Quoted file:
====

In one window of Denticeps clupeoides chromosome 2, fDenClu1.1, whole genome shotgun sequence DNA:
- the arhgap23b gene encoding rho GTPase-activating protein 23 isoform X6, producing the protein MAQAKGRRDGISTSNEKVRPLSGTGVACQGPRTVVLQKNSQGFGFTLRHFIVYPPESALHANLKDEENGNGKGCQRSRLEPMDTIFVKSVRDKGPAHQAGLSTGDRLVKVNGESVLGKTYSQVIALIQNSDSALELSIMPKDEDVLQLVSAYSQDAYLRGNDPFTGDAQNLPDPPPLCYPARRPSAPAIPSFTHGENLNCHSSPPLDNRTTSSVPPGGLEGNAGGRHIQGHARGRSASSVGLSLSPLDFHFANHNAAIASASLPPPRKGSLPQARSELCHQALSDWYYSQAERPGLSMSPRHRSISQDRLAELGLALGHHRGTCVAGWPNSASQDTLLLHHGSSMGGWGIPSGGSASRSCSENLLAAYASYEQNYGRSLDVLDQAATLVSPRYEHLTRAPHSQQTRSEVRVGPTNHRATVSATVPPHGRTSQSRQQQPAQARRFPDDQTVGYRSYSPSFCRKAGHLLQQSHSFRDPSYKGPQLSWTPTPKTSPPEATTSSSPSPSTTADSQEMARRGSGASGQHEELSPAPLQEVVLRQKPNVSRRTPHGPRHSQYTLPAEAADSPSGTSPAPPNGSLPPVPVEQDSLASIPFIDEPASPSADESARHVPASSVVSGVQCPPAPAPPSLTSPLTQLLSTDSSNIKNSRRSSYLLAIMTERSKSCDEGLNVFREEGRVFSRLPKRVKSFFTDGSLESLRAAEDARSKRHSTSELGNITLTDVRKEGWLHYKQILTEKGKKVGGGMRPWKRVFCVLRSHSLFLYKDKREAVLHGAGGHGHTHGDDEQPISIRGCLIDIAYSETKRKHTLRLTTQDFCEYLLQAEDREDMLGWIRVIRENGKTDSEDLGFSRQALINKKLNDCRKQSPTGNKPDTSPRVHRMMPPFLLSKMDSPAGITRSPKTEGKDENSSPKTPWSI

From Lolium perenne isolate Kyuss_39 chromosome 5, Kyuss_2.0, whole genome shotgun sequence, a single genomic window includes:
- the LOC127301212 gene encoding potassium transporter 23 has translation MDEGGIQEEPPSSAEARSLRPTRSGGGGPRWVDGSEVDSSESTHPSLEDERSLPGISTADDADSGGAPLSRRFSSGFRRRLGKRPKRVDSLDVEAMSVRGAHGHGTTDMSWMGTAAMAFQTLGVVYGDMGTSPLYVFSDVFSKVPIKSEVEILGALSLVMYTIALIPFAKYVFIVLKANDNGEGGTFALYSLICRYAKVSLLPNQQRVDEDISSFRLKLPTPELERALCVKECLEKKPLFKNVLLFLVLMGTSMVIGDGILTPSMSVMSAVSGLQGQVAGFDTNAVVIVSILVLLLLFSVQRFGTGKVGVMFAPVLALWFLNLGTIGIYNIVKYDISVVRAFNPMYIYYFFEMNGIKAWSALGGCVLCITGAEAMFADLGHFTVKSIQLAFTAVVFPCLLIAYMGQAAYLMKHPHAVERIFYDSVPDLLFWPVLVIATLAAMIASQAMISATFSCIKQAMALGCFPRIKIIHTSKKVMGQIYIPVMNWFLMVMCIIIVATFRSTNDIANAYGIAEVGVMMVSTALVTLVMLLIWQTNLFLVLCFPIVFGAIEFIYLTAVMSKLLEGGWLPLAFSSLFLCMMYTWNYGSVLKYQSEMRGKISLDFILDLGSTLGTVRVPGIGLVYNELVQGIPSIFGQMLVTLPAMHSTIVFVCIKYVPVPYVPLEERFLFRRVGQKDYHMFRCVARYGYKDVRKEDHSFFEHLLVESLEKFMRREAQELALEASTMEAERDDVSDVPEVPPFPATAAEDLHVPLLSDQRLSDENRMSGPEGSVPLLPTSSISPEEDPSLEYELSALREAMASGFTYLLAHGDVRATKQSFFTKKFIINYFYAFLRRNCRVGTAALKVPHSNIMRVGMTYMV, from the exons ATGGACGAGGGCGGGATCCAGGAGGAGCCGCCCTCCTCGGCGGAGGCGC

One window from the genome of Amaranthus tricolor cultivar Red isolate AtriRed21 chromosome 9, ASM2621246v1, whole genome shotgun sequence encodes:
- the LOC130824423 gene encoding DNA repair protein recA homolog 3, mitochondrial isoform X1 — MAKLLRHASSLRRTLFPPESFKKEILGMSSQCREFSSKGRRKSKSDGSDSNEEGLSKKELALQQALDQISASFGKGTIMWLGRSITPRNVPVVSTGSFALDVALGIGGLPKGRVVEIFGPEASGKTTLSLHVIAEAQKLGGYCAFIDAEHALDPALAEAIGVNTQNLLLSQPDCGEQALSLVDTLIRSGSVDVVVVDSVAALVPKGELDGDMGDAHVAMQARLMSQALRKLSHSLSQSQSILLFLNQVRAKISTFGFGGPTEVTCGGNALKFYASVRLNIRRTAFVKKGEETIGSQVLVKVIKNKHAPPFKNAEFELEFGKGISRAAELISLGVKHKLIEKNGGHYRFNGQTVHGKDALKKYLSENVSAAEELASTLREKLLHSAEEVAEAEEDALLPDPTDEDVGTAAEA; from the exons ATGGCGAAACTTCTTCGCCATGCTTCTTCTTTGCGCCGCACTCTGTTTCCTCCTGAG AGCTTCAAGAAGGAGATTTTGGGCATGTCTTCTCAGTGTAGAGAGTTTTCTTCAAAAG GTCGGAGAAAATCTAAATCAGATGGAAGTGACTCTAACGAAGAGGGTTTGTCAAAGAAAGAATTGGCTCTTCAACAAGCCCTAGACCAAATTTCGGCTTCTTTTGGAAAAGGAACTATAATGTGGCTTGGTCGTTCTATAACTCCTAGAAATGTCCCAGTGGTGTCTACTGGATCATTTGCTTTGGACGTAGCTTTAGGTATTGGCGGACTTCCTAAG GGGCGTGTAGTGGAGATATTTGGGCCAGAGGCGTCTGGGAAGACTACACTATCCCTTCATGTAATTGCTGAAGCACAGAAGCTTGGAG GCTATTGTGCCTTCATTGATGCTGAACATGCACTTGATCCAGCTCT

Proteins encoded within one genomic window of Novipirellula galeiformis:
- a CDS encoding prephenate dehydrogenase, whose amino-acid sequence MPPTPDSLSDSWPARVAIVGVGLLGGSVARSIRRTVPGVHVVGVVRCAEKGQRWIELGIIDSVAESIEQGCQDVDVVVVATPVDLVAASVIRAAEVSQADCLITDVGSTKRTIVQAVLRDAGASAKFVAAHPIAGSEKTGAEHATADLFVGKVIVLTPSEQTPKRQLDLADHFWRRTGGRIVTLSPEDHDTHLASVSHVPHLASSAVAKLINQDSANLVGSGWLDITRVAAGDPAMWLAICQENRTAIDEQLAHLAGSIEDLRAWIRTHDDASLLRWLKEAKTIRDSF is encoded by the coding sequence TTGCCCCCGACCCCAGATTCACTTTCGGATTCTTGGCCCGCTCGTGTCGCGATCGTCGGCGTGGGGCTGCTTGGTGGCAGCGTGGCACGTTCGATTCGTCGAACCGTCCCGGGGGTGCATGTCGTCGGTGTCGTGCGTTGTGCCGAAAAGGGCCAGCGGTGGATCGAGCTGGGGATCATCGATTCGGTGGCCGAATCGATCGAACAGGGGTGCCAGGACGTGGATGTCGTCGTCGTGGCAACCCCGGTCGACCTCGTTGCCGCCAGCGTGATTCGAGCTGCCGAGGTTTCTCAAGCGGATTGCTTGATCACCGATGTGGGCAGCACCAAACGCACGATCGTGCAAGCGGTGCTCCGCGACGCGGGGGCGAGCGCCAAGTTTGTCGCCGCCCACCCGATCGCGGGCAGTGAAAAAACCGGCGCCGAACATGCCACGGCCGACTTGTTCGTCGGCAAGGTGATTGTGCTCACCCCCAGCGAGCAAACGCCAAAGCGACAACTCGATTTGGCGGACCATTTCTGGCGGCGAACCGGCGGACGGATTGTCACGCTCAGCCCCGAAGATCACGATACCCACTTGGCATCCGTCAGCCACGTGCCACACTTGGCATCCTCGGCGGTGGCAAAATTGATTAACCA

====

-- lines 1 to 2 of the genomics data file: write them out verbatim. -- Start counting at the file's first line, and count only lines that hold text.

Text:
In one window of Denticeps clupeoides chromosome 2, fDenClu1.1, whole genome shotgun sequence DNA:
- the arhgap23b gene encoding rho GTPase-activating protein 23 isoform X6, producing the protein MAQAKGRRDGISTSNEKVRPLSGTGVACQGPRTVVLQKNSQGFGFTLRHFIVYPPESALHANLKDEENGNGKGCQRSRLEPMDTIFVKSVRDKGPAHQAGLSTGDRLVKVNGESVLGKTYSQVIALIQNSDSALELSIMPKDEDVLQLVSAYSQDAYLRGNDPFTGDAQNLPDPPPLCYPARRPSAPAIPSFTHGENLNCHSSPPLDNRTTSSVPPGGLEGNAGGRHIQGHARGRSASSVGLSLSPLDFHFANHNAAIASASLPPPRKGSLPQARSELCHQALSDWYYSQAERPGLSMSPRHRSISQDRLAELGLALGHHRGTCVAGWPNSASQDTLLLHHGSSMGGWGIPSGGSASRSCSENLLAAYASYEQNYGRSLDVLDQAATLVSPRYEHLTRAPHSQQTRSEVRVGPTNHRATVSATVPPHGRTSQSRQQQPAQARRFPDDQTVGYRSYSPSFCRKAGHLLQQSHSFRDPSYKGPQLSWTPTPKTSPPEATTSSSPSPSTTADSQEMARRGSGASGQHEELSPAPLQEVVLRQKPNVSRRTPHGPRHSQYTLPAEAADSPSGTSPAPPNGSLPPVPVEQDSLASIPFIDEPASPSADESARHVPASSVVSGVQCPPAPAPPSLTSPLTQLLSTDSSNIKNSRRSSYLLAIMTERSKSCDEGLNVFREEGRVFSRLPKRVKSFFTDGSLESLRAAEDARSKRHSTSELGNITLTDVRKEGWLHYKQILTEKGKKVGGGMRPWKRVFCVLRSHSLFLYKDKREAVLHGAGGHGHTHGDDEQPISIRGCLIDIAYSETKRKHTLRLTTQDFCEYLLQAEDREDMLGWIRVIRENGKTDSEDLGFSRQALINKKLNDCRKQSPTGNKPDTSPRVHRMMPPFLLSKMDSPAGITRSPKTEGKDENSSPKTPWSI